Jeremiah Through the Centuries

... “And at this day the case is the same with the Papists; for the devotion, or rather the diabolical madness, by which ... sacred prostitution and the ritual self‐dedication of young women to the god of fertility” (Bright 1964: 15).

Jeremiah Through the Centuries

Explores the interpretive history of the Book of Jeremiah, and highlights the various ways it has influenced the cultures in which it was read Jeremiah Through the Centuries explores the reception history of the sixth century B.C.E. prophet, providing original commentary on the texts and traditions that continue to deeply impact readers by exemplifying the spiritual struggle of the faithful. Focusing on the Book of Jeremiah, the text presents an original theory about the effects of Jeremiah on the developing idea of the self in Western history and culture, particularly over the last 400 years, in a wide range of liturgical, political, artistic, literary, and cultural contexts. The book guides readers through various interpretations of Jeremiah’s poetry and prose, discussing the profound influence that Jeremiah and Western culturehave had on each other through the centuries. Significant texts from every chapter of Jeremiah are presented in a chronological narrative as both conversation and debate—enabling readers to encounter the prophet in the text of the Bible, in previous interpretations, and in the context of their own lives. Throughout the text, the receptions reflect historical contexts and highlight the ways they shaped specific receptions of Jeremiah. This book: Illustrates how the Book of Jeremiah was adapted by readers to face new challenges, both in the past and present Includes examples of Jeremiah in social satire, Islamic tradition, political debate, and religious controversy Provides a detailed introduction that traces Jeremiah’s influence on events and traditions Offers insights into both celebrated texts and lesser-known passages that are relevant to contemporary readers Features numerous, previously unpublished, illustrations, demonstrating the influence of Jeremiah on traditions in Western art Featuring engaging narrative and expert commentary, Jeremiah Through the Centuries is ideal for students, teachers, and general readers with interest in theology and biblical studies, Judaic studies, ancient literature, cultural criticism, reception history of the Bible, and the history of Western civilization.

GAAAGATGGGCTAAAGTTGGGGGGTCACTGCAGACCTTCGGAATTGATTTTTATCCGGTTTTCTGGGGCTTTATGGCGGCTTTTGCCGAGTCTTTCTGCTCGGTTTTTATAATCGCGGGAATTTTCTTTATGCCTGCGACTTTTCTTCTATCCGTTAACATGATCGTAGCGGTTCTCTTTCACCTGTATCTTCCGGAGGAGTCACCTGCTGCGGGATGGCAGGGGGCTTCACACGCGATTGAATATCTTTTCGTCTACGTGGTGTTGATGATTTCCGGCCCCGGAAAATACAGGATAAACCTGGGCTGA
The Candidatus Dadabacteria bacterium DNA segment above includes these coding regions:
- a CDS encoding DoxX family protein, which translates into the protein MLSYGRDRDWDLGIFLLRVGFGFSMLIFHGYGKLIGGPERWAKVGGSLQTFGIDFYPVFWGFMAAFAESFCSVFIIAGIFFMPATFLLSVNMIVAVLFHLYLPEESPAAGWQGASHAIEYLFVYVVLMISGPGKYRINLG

Women s Diaries as Narrative in the Nineteenth Century Novel

The surviving characters are made safe by Allan's marriage, and through Midwinter's devotion to his writing, they are released from Lydia and from the threat of the prophetic dream. Sensation is also created by the woman's being given a ...

Women s Diaries as Narrative in the Nineteenth Century Novel

Using private diary writing as her model, Catherine Delafield investigates the cultural significance of nineteenth-century women's writing and reading practices. Beginning with an examination of non-fictional diaries and the practice of diary-writing, she assesses the interaction between the fictional diary and other forms of literary production such as epistolary narrative, the periodical, the factual document and sensation fiction. The discrepancies between the private diary and its use as a narrative device are explored through the writings of Frances Burney, Elizabeth Gaskell, Anne Brontë, Dinah Craik, Wilkie Collins and Bram Stoker. The ideological function of the diary, Delafield suggests, produces a conflict in fictional narrative between that diary's received use as a domestic and spiritual record and its authority as a life-writing opportunity for women. Delafield considers women as writers, readers, and subjects and contextualizes her analysis within nineteenth-century reading practice. She demonstrates ways in which women could becomes performers of their own story through a narrative method which was authorized by their femininity and at the same time allowed them to challenge the myth of domestic womanhood.